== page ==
Imagine if a bar in Australia was charging $146 for five bottles of beer and two cold mini-burgers.
And what if I said there were only two toilets for 1600 people, with huge line ups. And they ran out of beer within a couple of hours.
Doesn’t sound fun right?
There would be outrage, people would flood social media with complaints and the bar would be forced to apologise.
Welcome to Qatar 2022, where you can find a traditional World Cup experience, but it comes at a cost.
Beers – and how to get one – has been a big topic this World Cup. Just days before the tournament began, Qatar backflipped and banned beer from the stadiums.
It’s for sale at the fan festival, but only after 6.30pm. It means fans have to look to Doha’s limited licenced bars to quench their thirst.
Not that these Welsh fans minded paying this much, as they celebrated the nation’s first appearance at the World Cup in 64 years. Rather than complain, they drank the bar dry within a few hours.
The fans paid 79 pounds — about $146 — to get into a downtown Intercontinental in Doha, with five drinks and some food included.
That works out to be about $29 per a bottle of beer.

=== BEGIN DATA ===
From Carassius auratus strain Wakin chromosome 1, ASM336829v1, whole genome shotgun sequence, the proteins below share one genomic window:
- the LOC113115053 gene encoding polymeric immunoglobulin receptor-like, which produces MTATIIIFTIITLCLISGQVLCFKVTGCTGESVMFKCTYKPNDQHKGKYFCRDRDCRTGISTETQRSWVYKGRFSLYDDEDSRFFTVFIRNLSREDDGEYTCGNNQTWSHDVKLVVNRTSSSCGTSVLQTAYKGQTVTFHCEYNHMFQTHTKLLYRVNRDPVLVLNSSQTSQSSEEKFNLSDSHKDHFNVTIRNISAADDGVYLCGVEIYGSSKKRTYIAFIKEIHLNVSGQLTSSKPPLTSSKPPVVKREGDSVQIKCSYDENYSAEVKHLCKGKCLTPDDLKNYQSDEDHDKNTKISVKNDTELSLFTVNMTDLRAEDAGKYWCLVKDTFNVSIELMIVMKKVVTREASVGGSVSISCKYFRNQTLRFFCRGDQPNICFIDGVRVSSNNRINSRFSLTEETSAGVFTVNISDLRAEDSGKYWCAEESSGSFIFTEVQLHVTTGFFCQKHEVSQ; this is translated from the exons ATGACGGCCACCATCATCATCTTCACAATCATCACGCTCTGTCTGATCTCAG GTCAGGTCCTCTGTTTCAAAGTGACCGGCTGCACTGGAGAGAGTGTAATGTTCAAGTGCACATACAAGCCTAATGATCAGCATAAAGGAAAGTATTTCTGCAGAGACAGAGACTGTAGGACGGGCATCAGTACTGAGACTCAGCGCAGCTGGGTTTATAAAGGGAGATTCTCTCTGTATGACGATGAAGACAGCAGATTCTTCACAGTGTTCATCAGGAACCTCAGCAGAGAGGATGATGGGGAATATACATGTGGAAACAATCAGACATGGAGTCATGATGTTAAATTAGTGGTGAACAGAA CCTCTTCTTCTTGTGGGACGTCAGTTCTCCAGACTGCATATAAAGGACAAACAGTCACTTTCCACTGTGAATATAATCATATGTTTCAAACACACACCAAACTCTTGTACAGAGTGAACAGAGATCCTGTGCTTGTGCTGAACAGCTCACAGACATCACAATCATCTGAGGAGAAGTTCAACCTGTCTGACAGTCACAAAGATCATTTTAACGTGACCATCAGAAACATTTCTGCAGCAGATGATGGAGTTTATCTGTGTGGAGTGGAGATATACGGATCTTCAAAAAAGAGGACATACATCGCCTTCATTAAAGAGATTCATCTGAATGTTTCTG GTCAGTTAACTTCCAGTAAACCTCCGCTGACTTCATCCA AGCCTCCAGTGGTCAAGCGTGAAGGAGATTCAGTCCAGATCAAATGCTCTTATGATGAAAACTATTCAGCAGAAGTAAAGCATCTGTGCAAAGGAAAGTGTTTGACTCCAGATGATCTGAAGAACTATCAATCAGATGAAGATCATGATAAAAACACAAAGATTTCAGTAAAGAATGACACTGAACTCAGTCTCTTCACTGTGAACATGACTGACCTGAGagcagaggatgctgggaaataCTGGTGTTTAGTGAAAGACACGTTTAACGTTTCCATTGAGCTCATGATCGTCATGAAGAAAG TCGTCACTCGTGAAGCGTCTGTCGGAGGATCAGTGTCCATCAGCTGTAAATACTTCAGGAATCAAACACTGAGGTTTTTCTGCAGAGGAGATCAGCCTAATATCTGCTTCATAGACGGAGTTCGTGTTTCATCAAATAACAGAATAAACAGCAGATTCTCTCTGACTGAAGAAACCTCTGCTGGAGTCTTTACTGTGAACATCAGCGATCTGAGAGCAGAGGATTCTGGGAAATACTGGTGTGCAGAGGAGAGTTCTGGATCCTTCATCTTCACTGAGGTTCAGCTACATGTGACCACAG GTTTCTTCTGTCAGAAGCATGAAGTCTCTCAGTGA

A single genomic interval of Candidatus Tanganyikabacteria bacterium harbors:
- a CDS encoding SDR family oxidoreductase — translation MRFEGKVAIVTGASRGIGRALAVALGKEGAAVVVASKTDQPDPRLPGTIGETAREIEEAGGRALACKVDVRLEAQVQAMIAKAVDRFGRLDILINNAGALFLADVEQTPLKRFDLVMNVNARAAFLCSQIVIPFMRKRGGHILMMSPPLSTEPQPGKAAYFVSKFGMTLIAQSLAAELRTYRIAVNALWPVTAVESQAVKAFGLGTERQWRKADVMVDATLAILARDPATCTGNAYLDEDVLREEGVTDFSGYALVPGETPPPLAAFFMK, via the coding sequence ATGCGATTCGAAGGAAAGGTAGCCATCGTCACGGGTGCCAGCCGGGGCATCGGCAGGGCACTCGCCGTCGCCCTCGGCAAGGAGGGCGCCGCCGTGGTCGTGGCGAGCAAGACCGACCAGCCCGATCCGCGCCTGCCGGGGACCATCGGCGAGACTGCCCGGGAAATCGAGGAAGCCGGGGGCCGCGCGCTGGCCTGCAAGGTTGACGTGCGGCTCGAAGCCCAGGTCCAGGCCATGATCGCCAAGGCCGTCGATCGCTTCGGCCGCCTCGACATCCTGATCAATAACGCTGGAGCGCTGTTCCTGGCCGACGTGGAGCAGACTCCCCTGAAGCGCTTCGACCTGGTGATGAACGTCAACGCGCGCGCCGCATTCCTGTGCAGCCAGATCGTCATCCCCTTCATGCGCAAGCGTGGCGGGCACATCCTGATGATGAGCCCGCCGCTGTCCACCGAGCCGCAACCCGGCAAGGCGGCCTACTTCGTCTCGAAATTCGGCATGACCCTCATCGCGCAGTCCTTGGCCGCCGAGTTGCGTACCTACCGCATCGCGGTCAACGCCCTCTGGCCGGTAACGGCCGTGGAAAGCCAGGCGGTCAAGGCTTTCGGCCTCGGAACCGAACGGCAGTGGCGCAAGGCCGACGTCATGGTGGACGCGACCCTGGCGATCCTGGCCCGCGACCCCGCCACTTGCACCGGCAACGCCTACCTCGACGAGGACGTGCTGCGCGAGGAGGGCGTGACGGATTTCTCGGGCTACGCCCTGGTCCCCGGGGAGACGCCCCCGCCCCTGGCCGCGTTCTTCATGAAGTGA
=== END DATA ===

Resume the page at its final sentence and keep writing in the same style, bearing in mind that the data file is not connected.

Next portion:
The eight-hour party at the luxury hotel was organised by a Welsh supporters’ group, with fans taking over six bars in the hotel.
Even when these mini-burgers were served up, it didn’t mean to dampen spirits.
To be fair, fans could use a drink voucher for the burgers to just have another drink. Many went with the second option.
One Welsh fan said the cover price was worth it just to have a spot secured to celebrate with other fans.
“It is what it is really,” Ieuan said. “We’d rather pay this than walk around struggling to find somewhere to have a drink.
“We’re staying on a cruise ship where the drinks are about the same price, so it’s just nice to get off that today.”
The line-up to get in started at 1.30pm on Monday, meaning fans had plenty of time to fill before the Wales game against the United States at 10pm that night.
When the England-Iran game started at 4pm, a chorus of boos met God Save the King before a chant of “England is full of s**t”.
Interest in the England game seemed to wane among the Welsh fans as the Three Lions raced away with a 6-2 victory.
But Iran scoring a late consolation goal did receive a big cheer.
For the record the Wales-United States game ended 1-1, with a late Gareth Bale goal saving Wales from a nightmare start.
Wales play Iran up next and need to win to keep their World Cup dreams alive. Then Wales and England face each other in the final group game.
About 3000 Wales fans are in Qatar for the World Cup, with the flight just six hours compared to the 14-hour journey Australians have made.
British police officers are also in Qatar to act as “morality police” to prevent any issues with England and Wales fans with local police.
Some of these officers were on hand at the Intercontinental, but were more on hand to answer any concerns from the Welsh fans.
A lot has been written about the fan experience in Qatar, but if you didn’t know how much these fans were paying it could have easily been a scene from any other previous World Cup.